Everyone wants to live like a king and now it’s possible. A fifteenth century and seventeenth century incorporated manor house, Astwell Castle.
Complete with spiral staircases leading up turrets, gables, huge fireplaces and a carved wood tympanum over a window that carries the date of 1638 is for sale in the Northamptonshire parish of Helmdon in England.
Yours for a mere £1.5 million (almost two million USD) – taxes not included. The problem is that it needs a lot of work.
According to Knight Frank, the real estate company that is offering the historic property, the three story house has four bedrooms, two bathrooms, three reception rooms, updated windows and utilities, a greenhouse, about thirty acres of land, horse stables, an equestrian arena, and several farm buildings.
It is listed as a Grade II Scheduled Ancient Monument in need of structural repair. The tower is cracking and the north store roof has partially collapsed, according to Northamptonshire Telegraph. It is also on Historic England’s Heritage At Risk register.
Originally the building was a gatehouse to a fifteenth century courtyard house complete with a moat.
Gatehouse Gazetteer tells us the original manor was probably built by Thomas Lovett whose son George had the original house demolished about 1600 and enlarged the gatehouse into a home.
In 1763, Earl Temple of Stowe bought the property and demolished part of the building, according to Historic England, but it was restored in 1958 by Northampton Record Society founder and historian, Joan Wake, who was a fierce advocate for historical buildings. The history this castle home has seen is remarkable.
The building was completed in 1606 just three years after the death of Queen Elizabeth I and the gunpowder plot which included Guy Fawkes in 1605; it’s seen the death of William Shakespeare in 1616 and the English Civil War in 1642.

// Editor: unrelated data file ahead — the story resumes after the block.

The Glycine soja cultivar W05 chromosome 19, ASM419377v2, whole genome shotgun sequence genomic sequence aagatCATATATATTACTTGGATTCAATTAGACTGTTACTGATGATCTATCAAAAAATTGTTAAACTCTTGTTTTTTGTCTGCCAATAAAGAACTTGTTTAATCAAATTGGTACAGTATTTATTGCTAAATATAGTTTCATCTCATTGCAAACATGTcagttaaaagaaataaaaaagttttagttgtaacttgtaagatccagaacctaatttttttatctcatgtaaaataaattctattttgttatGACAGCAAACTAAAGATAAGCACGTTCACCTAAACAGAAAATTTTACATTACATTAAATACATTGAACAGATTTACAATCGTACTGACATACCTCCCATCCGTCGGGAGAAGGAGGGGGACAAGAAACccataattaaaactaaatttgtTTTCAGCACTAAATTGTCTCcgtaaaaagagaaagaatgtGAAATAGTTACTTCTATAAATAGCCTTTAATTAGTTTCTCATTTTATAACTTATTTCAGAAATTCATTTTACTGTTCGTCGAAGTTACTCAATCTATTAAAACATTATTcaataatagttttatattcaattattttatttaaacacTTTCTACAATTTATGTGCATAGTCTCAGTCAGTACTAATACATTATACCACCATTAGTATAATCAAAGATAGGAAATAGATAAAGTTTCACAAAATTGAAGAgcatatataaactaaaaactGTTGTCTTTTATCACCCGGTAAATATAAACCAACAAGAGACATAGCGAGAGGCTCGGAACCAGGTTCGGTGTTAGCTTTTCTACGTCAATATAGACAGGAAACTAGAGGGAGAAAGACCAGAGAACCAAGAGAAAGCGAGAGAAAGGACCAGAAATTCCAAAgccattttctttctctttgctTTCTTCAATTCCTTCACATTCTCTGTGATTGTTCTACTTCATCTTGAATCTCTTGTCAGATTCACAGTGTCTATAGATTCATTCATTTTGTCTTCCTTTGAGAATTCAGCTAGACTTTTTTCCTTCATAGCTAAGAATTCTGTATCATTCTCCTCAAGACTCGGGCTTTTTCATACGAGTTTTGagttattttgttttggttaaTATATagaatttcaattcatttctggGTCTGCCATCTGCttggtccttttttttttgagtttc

It has been there through seventeen monarchs and one usurper on the throne of England and will see many more if the property is taken care of by the new owners.
This property probably has many stories to tell, and one we know about. According to 501st Combat Support Wing, on November 30, 1943 during the Second World War, young Derek Ratledge who was living in a cottage on the Astwell Castle grounds was finishing his breakfast when a group of B-17 bombers came flying low overhead.
One of the planes caught on fire, and, as Ratledge and his father watched the plane come down, it seemed to be headed directly toward the house and barns.
At the last moment the plane veered off to the side and crashed just past the buildings. With the bombs and other munitions on board the plane burst into multiple explosions making any chance of survival impossible.
The senior Ratledge insisted to his last day that the pilot intentionally turned to miss the buildings.
Derek and his mother searched for years to find out who the airmen were but were unable to find anything until 2007 when he found the great niece of a man who had died in the crash on a military website.
Beth Pugh had the crash report that named the pilot of the B-17 from the 327th Bombardment Squadron, VIII Bomber Command, from RAF Podington that had been flying with ten men on board headed for a bombing mission in Germany.
The plane that crashed, the Sharon Belle, was being flown by 1st Lieutenant William Holland.
Ratledge organized a memorial service for the men on the fateful flight with the 422nd Air Base Group from RAF Croughton, United Kingdom
Some of the locals assembled in the Parish Church of St. Mary Magdalene where a plaque was placed with the names, ranks, and positions of each man with the verse, “In the going down of the sun and in the morning we will remember them.”
Almost all of the families of the soldiers have been notified and have expressed interest in coming to Astwell Castle, so the lucky buyer may have visitors.